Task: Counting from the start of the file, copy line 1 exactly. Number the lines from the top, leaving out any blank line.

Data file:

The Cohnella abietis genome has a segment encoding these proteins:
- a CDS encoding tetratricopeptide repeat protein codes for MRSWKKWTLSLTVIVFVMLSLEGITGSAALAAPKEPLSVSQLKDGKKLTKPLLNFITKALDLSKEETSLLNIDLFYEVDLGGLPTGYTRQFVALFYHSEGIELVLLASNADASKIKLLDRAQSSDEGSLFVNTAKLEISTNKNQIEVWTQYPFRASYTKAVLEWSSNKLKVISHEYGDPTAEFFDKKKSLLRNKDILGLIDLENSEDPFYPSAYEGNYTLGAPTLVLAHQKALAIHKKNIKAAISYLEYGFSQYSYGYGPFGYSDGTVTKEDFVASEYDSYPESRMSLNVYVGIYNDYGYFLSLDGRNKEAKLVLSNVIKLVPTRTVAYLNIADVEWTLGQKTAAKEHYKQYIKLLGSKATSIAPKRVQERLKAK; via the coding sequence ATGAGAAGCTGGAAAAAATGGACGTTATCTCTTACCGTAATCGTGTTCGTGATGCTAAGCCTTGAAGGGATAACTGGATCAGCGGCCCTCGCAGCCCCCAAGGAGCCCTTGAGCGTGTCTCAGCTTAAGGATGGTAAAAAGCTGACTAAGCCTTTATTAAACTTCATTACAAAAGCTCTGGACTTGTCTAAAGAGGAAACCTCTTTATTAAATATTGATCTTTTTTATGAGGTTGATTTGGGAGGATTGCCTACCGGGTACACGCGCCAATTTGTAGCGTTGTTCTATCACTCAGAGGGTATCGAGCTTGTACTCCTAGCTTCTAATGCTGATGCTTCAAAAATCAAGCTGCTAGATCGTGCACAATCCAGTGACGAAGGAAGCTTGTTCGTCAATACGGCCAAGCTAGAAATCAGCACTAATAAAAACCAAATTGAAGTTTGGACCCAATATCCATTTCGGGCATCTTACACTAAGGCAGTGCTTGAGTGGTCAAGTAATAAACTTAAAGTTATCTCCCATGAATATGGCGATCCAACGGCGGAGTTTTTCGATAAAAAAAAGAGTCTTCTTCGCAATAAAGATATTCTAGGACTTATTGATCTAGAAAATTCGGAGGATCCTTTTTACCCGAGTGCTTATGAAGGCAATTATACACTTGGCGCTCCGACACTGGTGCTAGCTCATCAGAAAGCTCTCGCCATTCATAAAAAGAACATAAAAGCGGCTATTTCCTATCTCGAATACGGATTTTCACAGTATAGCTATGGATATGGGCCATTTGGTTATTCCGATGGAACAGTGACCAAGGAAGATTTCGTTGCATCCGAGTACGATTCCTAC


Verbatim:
The Cohnella abietis genome has a segment encoding these proteins: